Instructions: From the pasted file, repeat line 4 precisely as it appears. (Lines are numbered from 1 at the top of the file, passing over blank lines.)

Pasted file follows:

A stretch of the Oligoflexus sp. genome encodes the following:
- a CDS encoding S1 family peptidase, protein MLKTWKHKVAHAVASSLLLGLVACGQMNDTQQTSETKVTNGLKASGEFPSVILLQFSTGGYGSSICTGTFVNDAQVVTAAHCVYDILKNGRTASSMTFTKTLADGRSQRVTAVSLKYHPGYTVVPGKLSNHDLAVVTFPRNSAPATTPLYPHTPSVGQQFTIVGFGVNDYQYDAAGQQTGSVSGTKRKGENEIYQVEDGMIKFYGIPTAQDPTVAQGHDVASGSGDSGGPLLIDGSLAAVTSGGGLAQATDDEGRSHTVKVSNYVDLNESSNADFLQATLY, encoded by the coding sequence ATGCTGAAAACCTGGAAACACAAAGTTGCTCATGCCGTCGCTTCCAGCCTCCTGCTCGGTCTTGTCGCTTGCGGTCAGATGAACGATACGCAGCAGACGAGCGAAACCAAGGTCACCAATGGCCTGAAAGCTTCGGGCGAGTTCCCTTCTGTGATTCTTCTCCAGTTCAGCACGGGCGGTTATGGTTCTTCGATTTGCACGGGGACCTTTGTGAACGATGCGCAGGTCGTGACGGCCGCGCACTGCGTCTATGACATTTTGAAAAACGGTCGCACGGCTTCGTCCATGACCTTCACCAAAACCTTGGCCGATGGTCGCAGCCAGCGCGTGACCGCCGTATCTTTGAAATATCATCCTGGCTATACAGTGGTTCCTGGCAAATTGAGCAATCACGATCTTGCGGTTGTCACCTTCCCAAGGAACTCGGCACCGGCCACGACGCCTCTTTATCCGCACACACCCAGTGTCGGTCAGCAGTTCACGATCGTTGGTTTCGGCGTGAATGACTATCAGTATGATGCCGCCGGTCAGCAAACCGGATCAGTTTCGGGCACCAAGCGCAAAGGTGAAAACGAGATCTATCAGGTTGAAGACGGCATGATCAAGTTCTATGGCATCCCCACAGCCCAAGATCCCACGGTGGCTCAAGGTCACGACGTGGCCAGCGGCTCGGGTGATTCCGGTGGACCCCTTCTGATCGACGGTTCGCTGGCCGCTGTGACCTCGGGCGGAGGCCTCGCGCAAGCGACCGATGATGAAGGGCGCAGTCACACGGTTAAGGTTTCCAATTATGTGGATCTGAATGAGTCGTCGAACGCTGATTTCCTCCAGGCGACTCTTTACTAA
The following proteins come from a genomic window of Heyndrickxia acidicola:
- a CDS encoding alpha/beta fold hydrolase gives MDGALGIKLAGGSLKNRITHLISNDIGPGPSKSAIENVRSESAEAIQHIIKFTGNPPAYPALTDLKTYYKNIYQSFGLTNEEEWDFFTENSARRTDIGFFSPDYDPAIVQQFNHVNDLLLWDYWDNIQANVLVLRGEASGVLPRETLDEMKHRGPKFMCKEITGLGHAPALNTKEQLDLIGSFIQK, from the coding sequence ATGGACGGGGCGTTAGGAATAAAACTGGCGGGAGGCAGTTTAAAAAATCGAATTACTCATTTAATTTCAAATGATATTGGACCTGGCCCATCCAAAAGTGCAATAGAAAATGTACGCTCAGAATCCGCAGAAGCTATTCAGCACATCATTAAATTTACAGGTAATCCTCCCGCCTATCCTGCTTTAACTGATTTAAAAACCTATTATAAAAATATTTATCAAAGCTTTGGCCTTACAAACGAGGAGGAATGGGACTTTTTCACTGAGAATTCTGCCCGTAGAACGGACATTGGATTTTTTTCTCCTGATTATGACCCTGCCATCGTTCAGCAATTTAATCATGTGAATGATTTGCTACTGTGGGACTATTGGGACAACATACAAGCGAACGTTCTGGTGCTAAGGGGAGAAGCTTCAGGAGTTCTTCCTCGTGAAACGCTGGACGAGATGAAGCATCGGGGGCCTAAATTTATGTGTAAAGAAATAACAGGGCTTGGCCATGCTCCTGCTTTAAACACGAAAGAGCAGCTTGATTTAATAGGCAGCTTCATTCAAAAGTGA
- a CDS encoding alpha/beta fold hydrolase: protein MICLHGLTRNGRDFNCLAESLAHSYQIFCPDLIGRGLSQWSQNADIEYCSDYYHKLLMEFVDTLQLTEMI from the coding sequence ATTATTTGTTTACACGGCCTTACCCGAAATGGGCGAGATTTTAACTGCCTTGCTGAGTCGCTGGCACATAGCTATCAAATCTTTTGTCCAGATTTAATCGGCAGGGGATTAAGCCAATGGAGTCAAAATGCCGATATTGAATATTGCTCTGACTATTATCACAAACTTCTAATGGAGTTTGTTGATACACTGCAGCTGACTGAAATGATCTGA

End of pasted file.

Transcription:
- a CDS encoding alpha/beta fold hydrolase gives MDGALGIKLAGGSLKNRITHLISNDIGPGPSKSAIENVRSESAEAIQHIIKFTGNPPAYPALTDLKTYYKNIYQSFGLTNEEEWDFFTENSARRTDIGFFSPDYDPAIVQQFNHVNDLLLWDYWDNIQANVLVLRGEASGVLPRETLDEMKHRGPKFMCKEITGLGHAPALNTKEQLDLIGSFIQK, from the coding sequence ATGGACGGGGCGTTAGGAATAAAACTGGCGGGAGGCAGTTTAAAAAATCGAATTACTCATTTAATTTCAAATGATATTGGACCTGGCCCATCCAAAAGTGCAATAGAAAATGTACGCTCAGAATCCGCAGAAGCTATTCAGCACATCATTAAATTTACAGGTAATCCTCCCGCCTATCCTGCTTTAACTGATTTAAAAACCTATTATAAAAATATTTATCAAAGCTTTGGCCTTACAAACGAGGAGGAATGGGACTTTTTCACTGAGAATTCTGCCCGTAGAACGGACATTGGATTTTTTTCTCCTGATTATGACCCTGCCATCGTTCAGCAATTTAATCATGTGAATGATTTGCTACTGTGGGACTATTGGGACAACATACAAGCGAACGTTCTGGTGCTAAGGGGAGAAGCTTCAGGAGTTCTTCCTCGTGAAACGCTGGACGAGATGAAGCATCGGGGGCCTAAATTTATGTGTAAAGAAATAACAGGGCTTGGCCATGCTCCTGCTTTAAACACGAAAGAGCAGCTTGATTTAATAGGCAGCTTCATTCAAAAGTGA